HOUSTON — Simone Biles is highlighting the tremendous pressure on Olympic athletes. But it impacts teen and even kids in grade school too.
Mental gymnastics, especially on the Olympic level is nothing new for Robert Andrews, a sports psychotherapist.
“Right now, I’m working with athletes from four different countries: swimming, diving, sprint, track and field, pole vault, fencing and gymnastics,” he said.
The founder of the Institute of Sports Performance has told all his Olympians, “No social media.” He adds, “Get off the phones. Uninstall the app if you have to.”
Even if online support far outweighs criticisms, we tend to focus on the detractors. One hundred comments may be positive but the one negative comment? That’s the one we remember.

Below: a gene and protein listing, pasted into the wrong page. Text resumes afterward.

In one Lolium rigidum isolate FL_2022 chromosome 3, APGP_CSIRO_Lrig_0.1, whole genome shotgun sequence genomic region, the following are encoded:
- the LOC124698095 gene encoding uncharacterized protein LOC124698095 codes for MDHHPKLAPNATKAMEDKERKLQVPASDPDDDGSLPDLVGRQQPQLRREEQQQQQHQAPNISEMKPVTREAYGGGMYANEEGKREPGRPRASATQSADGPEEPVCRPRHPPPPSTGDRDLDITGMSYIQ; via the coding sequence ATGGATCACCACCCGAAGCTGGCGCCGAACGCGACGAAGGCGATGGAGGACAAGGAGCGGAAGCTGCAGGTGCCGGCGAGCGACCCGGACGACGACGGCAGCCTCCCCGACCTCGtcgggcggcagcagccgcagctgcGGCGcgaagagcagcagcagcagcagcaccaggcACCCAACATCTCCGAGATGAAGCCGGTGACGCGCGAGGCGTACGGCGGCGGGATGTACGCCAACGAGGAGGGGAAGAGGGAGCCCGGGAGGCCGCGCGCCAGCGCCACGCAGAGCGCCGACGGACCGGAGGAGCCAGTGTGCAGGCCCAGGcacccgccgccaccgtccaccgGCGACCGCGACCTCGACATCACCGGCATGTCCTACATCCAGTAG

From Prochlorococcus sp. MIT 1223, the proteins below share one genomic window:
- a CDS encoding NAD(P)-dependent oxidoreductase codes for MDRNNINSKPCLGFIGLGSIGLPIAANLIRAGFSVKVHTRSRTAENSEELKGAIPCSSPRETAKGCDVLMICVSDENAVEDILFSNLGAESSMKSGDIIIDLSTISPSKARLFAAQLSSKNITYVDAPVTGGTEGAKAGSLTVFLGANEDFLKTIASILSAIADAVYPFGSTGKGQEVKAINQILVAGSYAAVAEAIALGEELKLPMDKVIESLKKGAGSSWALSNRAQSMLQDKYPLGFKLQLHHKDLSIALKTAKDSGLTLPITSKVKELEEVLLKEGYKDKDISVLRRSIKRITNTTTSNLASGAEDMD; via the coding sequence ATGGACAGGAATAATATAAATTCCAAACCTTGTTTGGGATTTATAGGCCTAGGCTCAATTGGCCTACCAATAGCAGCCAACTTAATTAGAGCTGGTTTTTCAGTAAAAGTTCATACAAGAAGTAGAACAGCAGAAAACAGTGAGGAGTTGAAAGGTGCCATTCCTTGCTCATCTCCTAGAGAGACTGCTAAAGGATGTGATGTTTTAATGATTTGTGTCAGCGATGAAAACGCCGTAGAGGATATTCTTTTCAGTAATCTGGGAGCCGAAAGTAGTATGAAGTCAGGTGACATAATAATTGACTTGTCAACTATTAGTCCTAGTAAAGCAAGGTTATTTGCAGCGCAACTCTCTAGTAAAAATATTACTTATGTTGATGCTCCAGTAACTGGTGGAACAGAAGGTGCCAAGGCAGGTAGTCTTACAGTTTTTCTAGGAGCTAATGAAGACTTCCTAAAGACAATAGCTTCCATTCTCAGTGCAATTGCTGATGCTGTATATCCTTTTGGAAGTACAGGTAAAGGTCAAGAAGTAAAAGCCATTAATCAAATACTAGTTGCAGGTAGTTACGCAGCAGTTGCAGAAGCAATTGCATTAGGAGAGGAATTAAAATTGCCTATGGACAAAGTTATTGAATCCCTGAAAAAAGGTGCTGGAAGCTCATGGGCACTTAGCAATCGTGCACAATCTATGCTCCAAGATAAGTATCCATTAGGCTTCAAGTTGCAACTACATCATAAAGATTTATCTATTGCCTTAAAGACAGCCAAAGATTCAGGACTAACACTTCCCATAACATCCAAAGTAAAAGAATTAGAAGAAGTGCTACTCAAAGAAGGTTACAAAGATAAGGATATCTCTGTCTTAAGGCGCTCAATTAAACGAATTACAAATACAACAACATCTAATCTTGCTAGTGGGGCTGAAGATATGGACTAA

Artificial perfection is showcased on social media and amplified on traditional media. The sports performance consultant believes, “ESPN does a dis service by showing the 'Not Top 10 Plays.’ Whoever is on the list, is humiliated.”
Teammates make fun of them. Fans pile on.
All that is trickling down to high school athletes hoping for scholarships or college admissions. But it goes further than that. In the last 8 to 10 years, it’s begun impacting grade schoolers hoping to win and advance.
“We see 7, 8, 9, 10-year-olds terrifying of disappointing coaches and parents or having anxiety attacks on the sidelines,” Andrews said.
So, the licensed therapist preaches “filling the tank" or doing something that gives you joy. “These are activities away from your sport that bring emotional and mental energy back into the system.”
When stress and pressure are reduced, he explains, “You don't make as many mistakes. You're more coachable. And research shows athletes suffer fewer injuries.”
And he says, remember why you played in the first place. For the love of the game.